I know most people believe cancer treatments alone can cure them but I personally do not believe this. I mean this for those
    of us who have advanced or late stage cancer. I believe you have to do much, much more, which is not related to cancer treatments. 
    There are no cancer treatments today that will cure people like me, yet here I am, healthier than I have ever been in my life and still
    cancer free. I would have stopped after 3chemo infusions (but didn't know then what I know now). Will I remain cancer free? Nobody
    knows. But now I am doing all the things I should have been doing before I got cancer, that perhaps would have prevented me from
    getting cancer in the first place, the same things that I hope will prevent a recurrence.

    May God guide you in making the right decision. He certainly helped me.

    Takingcontrol58

    So much truth in what you say

    Thank you for sharing your story. You've certainly given me some good options to look into for after treatment regardless of the direction it takes. If my pelvic wash comes back positive, radiation will no longer be an option for me either and I confess to not feeling too anxious about that scenario just like you were happy when told you could not have radiation. I so get that! Having responsibility for the decision taken out of my hands would probably feel like a relief, but confirmed metastasis in spite of chemo would be crazy scary.

    Everyone's cancer is different, but it sounds like you have the same type (adenocarcinoma) as I have have and I've see a lot that supports what you said regarding diet, excercise, metformin, supplements, etc. and have been looking into such things for what I can do for myself after treatments end. No naturopathic doctors specializing in cancer to guide me so far, but I've still got my ear to the ground to find one. I've lost 30 lbs. so far, but working on losing more which oddly keeps my blood sugars elevated the less I eat. My laid back PCP only has me on 500mg. Metformin daily, which was started with my 2nd chemo cycle,  but I'm changing to my husband's PCP when I can next year because I think he's a lot more conciencious about managing his diabetes these past 20 years than mine is. My cancer probably got as far as it did because my PCP took such a wait-and-see approach to risk factors I had, especially the late, late menopause. 

    It never hurts to do what we can to make our bodies less accommodating for any lingering cancer cells. May you stay NED forever!

  • MoeKay
    MoeKay Member Posts: 402 Member
    edited October 2016 #16
    My Situation

    Has your gyn-onc provided you with the specific findings about your tumor on which he's basing his recomendation for EBRT?  I had both EBRT and brachytherapy for endometrial cancer in 1999.  Before surgery, my gyn-onc said that depending on the surgical and pathological findings, I may need no radiation, internal radiation, external radiation, or both.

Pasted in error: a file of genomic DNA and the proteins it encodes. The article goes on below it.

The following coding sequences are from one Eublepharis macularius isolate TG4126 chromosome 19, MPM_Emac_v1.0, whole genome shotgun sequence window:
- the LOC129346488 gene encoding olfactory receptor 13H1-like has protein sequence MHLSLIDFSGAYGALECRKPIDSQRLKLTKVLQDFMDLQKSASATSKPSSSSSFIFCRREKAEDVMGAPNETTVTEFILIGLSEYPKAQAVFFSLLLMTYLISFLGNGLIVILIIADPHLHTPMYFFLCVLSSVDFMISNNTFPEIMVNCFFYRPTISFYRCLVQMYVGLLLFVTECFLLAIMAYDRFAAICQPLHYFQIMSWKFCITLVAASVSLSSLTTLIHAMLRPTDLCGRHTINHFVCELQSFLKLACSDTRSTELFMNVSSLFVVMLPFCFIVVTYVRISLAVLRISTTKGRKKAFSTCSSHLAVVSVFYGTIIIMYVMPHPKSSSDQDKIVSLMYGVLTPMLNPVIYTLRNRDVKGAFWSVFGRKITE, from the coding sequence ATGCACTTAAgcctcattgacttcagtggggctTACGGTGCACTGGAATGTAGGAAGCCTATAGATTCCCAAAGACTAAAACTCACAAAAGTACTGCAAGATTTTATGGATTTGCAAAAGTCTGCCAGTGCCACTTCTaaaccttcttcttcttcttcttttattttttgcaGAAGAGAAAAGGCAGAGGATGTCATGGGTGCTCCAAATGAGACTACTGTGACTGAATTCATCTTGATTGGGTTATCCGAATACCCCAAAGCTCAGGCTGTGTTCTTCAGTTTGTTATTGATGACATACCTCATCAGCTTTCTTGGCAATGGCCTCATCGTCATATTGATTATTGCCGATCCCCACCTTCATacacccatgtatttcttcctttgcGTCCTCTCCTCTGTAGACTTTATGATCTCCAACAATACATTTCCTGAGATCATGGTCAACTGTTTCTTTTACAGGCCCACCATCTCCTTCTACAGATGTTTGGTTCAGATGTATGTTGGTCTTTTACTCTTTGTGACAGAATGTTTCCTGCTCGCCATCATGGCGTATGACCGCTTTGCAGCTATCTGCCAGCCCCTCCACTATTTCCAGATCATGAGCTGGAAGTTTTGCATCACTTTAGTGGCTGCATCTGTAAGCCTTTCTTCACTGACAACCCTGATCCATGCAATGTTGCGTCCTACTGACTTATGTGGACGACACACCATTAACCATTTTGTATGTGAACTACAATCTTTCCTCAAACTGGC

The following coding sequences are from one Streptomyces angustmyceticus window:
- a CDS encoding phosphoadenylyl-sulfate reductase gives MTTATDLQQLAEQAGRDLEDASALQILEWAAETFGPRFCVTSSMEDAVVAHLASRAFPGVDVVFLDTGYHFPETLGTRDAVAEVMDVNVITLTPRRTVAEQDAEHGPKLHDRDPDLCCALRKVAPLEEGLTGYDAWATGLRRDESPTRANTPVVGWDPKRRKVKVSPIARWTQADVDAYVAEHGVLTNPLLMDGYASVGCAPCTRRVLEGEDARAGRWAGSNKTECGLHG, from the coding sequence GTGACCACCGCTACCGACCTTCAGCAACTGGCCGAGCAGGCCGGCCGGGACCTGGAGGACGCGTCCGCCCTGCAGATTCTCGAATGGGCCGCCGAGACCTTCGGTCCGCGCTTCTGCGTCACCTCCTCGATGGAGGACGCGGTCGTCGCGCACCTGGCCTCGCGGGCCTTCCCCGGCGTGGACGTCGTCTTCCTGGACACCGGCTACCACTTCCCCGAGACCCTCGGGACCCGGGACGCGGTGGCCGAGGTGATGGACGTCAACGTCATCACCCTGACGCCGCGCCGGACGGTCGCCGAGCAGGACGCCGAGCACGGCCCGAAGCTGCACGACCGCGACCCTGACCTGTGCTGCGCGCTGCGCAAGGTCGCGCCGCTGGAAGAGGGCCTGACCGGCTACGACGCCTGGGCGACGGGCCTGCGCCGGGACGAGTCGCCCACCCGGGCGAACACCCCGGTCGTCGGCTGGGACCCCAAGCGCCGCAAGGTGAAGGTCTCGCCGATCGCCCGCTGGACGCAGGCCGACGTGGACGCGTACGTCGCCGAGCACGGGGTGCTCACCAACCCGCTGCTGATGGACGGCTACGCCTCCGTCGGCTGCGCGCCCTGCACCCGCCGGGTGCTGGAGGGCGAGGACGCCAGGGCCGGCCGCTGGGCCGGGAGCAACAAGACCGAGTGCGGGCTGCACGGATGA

It turned out that I won (or lost, depending on how you look at it) the radiation lottery, and needed both types of radiation for the following reasons.  First, I had a deeply-invasive tumor, which had invaded more than 80% of the thickness of my myometrium.  Second, pathology determined that I had extensive lymph-vascular space invasion (LVSI), which is a significant risk factor for recurrence in endometrial cancer.  See: http://www.sciencedirect.com/science/article/pii/S0959804915004463.  Third, my tumor arose in the lower uterine segment close to the cervix, which is another risk factor for local recurrence.  

    I do not have diabetes, so I'm not familiar with how this fits into the radiation picture.  I'm assuming you've discussed the information you've found about diabetes doubling your risk of pelvic radiation disease with your gyn-onc?  I guess I would want to know doubling of what?  How common is pelvic radiation disease in non-diabetics?  If it's an extremely rare side effect, doubling the risk may still make it quite rare.  I would also thoroughly discuss with your gyn-onc, and maybe a second-opinion gyn-onc at another institution, whether declining radiation now under the theory that you can always get it later would jeopardize your chances of long-term survival. 

    Just a few of my thoughts on the issue. 

    Maureen

     

     

  • MAbound
    MAbound Member Posts: 1,164 Member

    I understand you anxiousness.

    I understand you anxiousness.  I did have radiation but never really could wrap my mind around that one.

    Pelvic Radiation Disease is real.  My dear friend had suffered from it and found lots of information on it across the pond - not so much here.  Sadly, she has passed away from cervical cancer, but was a very real advocate and was recognized for her work.

    Listen to everything and in the end, do what you decide is best for you. 

    How long since RT for you?

    I see that you had both the external and internal RT. What side effects did you/are you dealing with and which ones were temporary. Thanks for responding....you always seem to come through for me and that means so much!